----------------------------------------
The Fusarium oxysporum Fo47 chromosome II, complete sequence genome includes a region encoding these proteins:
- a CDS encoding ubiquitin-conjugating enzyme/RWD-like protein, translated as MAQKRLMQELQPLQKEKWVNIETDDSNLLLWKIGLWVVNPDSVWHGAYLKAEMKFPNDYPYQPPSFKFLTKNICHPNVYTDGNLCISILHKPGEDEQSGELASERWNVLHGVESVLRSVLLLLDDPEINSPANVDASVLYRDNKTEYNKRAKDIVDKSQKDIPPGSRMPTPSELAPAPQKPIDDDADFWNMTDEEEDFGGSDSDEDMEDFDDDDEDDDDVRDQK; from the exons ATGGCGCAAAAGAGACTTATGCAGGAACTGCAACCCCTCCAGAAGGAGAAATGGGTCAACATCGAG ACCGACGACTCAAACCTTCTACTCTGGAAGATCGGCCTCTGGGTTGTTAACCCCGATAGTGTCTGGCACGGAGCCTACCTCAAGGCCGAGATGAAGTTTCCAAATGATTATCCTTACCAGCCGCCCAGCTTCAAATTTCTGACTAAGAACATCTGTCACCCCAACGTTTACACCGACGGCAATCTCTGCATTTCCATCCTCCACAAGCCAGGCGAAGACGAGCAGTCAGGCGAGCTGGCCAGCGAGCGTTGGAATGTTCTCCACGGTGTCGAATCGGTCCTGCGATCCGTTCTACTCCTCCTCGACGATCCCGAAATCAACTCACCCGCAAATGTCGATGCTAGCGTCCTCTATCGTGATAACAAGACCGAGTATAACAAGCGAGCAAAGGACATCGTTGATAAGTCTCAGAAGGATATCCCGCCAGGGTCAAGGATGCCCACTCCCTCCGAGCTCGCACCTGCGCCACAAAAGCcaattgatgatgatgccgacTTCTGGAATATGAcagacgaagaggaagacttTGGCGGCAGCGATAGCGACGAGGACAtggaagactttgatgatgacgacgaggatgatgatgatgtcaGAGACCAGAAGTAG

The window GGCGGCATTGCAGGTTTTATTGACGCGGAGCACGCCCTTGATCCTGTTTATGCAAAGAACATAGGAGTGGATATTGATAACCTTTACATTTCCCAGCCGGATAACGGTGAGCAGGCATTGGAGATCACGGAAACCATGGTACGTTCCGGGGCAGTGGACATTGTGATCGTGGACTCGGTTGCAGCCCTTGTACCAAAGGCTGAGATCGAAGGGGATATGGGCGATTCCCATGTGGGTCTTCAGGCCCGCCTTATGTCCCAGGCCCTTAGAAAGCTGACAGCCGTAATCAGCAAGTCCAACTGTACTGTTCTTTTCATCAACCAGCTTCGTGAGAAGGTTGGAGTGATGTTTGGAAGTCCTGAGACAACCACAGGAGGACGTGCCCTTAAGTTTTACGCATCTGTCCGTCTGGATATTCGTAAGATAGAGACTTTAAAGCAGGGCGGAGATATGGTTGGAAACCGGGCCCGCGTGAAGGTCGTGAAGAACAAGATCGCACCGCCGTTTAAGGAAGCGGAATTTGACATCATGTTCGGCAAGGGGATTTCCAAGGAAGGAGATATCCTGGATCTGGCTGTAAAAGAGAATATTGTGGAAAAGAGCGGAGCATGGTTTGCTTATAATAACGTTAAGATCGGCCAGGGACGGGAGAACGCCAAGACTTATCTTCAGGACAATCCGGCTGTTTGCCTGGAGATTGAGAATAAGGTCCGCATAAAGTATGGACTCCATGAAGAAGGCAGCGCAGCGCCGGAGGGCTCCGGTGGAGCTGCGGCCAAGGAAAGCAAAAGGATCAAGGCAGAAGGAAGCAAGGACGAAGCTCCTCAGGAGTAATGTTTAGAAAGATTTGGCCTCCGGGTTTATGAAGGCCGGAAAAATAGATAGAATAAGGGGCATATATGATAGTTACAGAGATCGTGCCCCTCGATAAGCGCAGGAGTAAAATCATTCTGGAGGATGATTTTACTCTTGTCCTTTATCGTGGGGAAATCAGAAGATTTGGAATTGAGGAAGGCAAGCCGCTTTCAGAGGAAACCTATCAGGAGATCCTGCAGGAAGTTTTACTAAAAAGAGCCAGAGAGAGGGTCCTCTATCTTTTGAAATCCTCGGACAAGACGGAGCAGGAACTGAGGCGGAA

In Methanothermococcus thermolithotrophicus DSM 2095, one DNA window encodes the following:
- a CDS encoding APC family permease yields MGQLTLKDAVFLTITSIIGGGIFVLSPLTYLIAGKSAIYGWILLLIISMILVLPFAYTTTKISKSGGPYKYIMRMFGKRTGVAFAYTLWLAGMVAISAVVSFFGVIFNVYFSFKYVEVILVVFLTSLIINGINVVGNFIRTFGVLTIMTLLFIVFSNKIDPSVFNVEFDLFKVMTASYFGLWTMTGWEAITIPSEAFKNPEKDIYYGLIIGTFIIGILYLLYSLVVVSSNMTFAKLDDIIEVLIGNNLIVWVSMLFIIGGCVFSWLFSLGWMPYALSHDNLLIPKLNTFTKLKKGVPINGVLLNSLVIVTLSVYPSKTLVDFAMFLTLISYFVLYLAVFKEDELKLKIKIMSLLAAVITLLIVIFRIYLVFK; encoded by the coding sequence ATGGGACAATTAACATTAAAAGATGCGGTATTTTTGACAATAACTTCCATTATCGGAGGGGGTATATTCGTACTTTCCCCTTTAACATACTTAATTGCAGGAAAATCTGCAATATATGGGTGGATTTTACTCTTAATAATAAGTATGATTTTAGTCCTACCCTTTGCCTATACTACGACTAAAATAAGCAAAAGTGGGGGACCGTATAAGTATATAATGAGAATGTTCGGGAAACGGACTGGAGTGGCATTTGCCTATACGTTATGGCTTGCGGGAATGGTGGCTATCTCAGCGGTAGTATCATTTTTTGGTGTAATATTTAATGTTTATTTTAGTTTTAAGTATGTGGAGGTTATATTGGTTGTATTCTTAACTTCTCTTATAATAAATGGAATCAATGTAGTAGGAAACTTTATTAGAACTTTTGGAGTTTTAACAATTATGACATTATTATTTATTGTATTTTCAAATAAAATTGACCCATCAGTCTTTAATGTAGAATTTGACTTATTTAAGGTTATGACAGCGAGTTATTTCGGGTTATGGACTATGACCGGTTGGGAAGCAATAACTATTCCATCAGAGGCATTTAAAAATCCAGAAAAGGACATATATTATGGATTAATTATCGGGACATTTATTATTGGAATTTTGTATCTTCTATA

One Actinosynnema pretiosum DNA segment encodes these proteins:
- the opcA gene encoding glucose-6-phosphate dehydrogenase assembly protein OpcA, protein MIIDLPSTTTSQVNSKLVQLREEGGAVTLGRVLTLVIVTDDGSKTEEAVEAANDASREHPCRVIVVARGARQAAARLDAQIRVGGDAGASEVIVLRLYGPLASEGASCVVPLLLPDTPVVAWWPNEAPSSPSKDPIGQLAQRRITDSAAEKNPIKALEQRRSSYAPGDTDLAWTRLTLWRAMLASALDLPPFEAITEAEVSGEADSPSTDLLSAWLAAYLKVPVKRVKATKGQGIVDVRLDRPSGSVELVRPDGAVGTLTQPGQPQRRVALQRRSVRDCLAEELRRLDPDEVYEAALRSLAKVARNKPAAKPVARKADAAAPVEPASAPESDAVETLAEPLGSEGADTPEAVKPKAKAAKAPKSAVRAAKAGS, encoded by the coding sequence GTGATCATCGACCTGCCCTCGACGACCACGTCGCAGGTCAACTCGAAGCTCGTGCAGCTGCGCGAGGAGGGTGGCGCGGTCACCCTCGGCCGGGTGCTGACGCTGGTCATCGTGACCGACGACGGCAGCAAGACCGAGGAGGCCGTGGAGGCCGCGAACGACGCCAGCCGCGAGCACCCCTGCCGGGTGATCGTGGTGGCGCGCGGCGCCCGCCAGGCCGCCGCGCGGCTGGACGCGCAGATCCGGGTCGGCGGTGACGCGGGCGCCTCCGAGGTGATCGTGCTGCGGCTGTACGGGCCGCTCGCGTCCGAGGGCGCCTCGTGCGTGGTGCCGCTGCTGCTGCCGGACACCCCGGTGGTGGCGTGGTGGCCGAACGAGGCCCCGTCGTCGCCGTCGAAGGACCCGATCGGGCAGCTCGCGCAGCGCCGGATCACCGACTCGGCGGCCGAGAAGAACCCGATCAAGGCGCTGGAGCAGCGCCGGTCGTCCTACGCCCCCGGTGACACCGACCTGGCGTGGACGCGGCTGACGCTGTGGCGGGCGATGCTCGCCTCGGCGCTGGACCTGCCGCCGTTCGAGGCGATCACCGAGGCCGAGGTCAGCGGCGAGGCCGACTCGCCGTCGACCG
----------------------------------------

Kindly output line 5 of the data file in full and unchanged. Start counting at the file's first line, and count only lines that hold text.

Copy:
- a CDS encoding APC family permease yields MGQLTLKDAVFLTITSIIGGGIFVLSPLTYLIAGKSAIYGWILLLIISMILVLPFAYTTTKISKSGGPYKYIMRMFGKRTGVAFAYTLWLAGMVAISAVVSFFGVIFNVYFSFKYVEVILVVFLTSLIINGINVVGNFIRTFGVLTIMTLLFIVFSNKIDPSVFNVEFDLFKVMTASYFGLWTMTGWEAITIPSEAFKNPEKDIYYGLIIGTFIIGILYLLYSLVVVSSNMTFAKLDDIIEVLIGNNLIVWVSMLFIIGGCVFSWLFSLGWMPYALSHDNLLIPKLNTFTKLKKGVPINGVLLNSLVIVTLSVYPSKTLVDFAMFLTLISYFVLYLAVFKEDELKLKIKIMSLLAAVITLLIVIFRIYLVFK; encoded by the coding sequence ATGGGACAATTAACATTAAAAGATGCGGTATTTTTGACAATAACTTCCATTATCGGAGGGGGTATATTCGTACTTTCCCCTTTAACATACTTAATTGCAGGAAAATCTGCAATATATGGGTGGATTTTACTCTTAATAATAAGTATGATTTTAGTCCTACCCTTTGCCTATACTACGACTAAAATAAGCAAAAGTGGGGGACCGTATAAGTATATAATGAGAATGTTCGGGAAACGGACTGGAGTGGCATTTGCCTATACGTTATGGCTTGCGGGAATGGTGGCTATCTCAGCGGTAGTATCATTTTTTGGTGTAATATTTAATGTTTATTTTAGTTTTAAGTATGTGGAGGTTATATTGGTTGTATTCTTAACTTCTCTTATAATAAATGGAATCAATGTAGTAGGAAACTTTATTAGAACTTTTGGAGTTTTAACAATTATGACATTATTATTTATTGTATTTTCAAATAAAATTGACCCATCAGTCTTTAATGTAGAATTTGACTTATTTAAGGTTATGACAGCGAGTTATTTCGGGTTATGGACTATGACCGGTTGGGAAGCAATAACTATTCCATCAGAGGCATTTAAAAATCCAGAAAAGGACATATATTATGGATTAATTATCGGGACATTTATTATTGGAATTTTGTATCTTCTATA